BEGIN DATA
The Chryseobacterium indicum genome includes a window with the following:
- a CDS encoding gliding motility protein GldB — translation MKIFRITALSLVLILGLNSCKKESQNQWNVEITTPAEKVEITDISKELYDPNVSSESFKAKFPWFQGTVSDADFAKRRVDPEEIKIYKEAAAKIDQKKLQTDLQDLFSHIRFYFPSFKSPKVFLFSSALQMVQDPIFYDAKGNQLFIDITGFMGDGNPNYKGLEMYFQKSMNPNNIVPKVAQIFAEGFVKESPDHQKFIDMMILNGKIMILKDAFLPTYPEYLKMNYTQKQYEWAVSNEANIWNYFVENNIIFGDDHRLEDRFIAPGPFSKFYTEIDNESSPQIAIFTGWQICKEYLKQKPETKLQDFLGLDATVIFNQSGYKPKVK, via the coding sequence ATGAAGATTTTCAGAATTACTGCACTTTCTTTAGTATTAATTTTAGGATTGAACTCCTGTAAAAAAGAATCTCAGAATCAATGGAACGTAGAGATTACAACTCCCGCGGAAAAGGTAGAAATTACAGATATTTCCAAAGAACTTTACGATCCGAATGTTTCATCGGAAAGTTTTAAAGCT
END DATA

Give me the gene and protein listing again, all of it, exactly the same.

The Chryseobacterium indicum genome includes a window with the following:
- a CDS encoding gliding motility protein GldB — translation MKIFRITALSLVLILGLNSCKKESQNQWNVEITTPAEKVEITDISKELYDPNVSSESFKAKFPWFQGTVSDADFAKRRVDPEEIKIYKEAAAKIDQKKLQTDLQDLFSHIRFYFPSFKSPKVFLFSSALQMVQDPIFYDAKGNQLFIDITGFMGDGNPNYKGLEMYFQKSMNPNNIVPKVAQIFAEGFVKESPDHQKFIDMMILNGKIMILKDAFLPTYPEYLKMNYTQKQYEWAVSNEANIWNYFVENNIIFGDDHRLEDRFIAPGPFSKFYTEIDNESSPQIAIFTGWQICKEYLKQKPETKLQDFLGLDATVIFNQSGYKPKVK, via the coding sequence ATGAAGATTTTCAGAATTACTGCACTTTCTTTAGTATTAATTTTAGGATTGAACTCCTGTAAAAAAGAATCTCAGAATCAATGGAACGTAGAGATTACAACTCCCGCGGAAAAGGTAGAAATTACAGATATTTCCAAAGAACTTTACGATCCGAATGTTTCATCGGAAAGTTTTAAAGCT